The U.S. administration appears to be targeting export-oriented entities out of China. Exports are of little importance, however, to the Chinese economy. The largest and fastest-growing part remains Chinese companies selling goods and services domestically. This means that any impact of a trade war on these companies is likely to be modest. Still, a risk remains that as U.S.—China trade relations further deteriorate, the productivity gains accrued from more efficient manufacturing and global supply chains will start to unwind. In this case the consumer, globally, will have to bear at least part of the pain.

We have seen a partial shift in the financial institutions that exert their influence in Asia. Local regional entities are trying to create lending channels for various countries in the region. But there is not enough depth yet to fully offset traditional Western-backed institutions. If the availability of capital becomes challenging due to global monetary tightening, it may constrain the pace at which Asia's economies can grow.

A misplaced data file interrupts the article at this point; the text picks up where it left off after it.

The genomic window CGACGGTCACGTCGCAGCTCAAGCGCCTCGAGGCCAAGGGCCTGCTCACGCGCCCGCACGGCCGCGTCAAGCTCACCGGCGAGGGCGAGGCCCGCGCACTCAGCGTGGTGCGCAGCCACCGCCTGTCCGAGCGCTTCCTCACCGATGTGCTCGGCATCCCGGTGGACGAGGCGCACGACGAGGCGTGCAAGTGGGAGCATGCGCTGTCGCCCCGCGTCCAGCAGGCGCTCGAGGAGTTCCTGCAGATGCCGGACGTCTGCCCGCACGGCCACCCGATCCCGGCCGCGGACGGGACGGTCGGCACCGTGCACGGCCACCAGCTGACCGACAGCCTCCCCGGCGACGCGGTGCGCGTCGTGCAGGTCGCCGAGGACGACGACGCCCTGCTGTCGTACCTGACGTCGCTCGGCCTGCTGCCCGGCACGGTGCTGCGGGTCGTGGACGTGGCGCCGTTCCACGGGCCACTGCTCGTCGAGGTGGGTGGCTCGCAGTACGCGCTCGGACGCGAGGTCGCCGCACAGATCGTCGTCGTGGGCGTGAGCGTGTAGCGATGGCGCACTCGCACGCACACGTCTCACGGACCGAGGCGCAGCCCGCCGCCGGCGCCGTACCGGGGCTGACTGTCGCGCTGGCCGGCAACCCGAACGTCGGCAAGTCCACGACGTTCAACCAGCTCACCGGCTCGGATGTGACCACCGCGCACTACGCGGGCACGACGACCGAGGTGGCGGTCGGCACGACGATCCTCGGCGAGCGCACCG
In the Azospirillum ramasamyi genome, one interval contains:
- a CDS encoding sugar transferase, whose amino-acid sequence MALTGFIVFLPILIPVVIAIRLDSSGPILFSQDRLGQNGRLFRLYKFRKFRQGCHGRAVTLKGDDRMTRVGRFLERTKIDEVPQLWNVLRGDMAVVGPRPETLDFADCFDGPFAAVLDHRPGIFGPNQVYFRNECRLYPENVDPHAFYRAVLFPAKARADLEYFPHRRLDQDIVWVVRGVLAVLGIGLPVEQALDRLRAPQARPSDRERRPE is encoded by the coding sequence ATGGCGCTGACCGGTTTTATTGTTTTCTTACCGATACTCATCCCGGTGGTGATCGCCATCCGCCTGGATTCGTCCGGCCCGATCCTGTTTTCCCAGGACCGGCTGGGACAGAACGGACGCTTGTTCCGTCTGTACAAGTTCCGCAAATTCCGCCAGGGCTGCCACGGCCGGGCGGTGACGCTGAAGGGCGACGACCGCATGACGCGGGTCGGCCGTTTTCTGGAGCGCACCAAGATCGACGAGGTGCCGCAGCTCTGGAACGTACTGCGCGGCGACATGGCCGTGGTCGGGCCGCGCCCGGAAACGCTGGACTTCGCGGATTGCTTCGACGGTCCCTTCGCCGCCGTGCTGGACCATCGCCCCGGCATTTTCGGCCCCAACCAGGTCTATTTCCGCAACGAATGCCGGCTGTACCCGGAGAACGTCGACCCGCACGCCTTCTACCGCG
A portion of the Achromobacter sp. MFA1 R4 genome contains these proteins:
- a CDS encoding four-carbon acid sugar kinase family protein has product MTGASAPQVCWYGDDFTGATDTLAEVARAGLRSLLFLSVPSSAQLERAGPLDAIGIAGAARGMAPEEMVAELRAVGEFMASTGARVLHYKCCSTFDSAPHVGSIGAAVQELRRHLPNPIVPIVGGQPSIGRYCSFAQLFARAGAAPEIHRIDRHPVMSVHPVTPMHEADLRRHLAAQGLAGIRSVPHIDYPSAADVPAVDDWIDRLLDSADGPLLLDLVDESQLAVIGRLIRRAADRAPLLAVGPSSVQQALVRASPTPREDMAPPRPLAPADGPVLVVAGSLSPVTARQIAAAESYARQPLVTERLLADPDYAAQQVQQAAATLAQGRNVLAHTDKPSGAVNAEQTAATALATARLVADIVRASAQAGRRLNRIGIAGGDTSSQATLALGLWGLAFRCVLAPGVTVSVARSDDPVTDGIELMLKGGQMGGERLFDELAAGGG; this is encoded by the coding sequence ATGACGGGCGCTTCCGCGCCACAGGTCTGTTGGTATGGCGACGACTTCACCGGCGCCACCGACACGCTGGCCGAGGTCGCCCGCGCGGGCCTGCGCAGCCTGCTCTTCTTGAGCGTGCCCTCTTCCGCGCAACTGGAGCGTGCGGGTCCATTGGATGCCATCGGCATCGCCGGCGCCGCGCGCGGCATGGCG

A dichotomy exists, however, between what Asia's capital markets are telling us—which seem fearful of rising rates in the U.S. and potential trade wars—and what we are being told on the ground by companies and consumers. Not only are businesses across the region looking to invest, but they seem to have a reasonable degree of confidence about their future expectations.

Take India and Indonesia, two Asian countries that appear vulnerable to higher U.S. interest rates. After five years of disappointing economic growth, signs of life are creeping back into their respective investment cycles.

Following the taper tantrum in the U.S. in 2013, policy makers in India and Indonesia focused on the necessary structural reforms to set the stage for better future growth. With both countries reliant on outside capital, they addressed some of the inefficiencies within their economies, such as sticky inflation and wastage of subsidies, as well as long-term challenges to improve the business environment. This may alleviate tail risks of significant dislocations within these economies, but any changes in the availability of capital may constrain the nascent recovery in economic activity.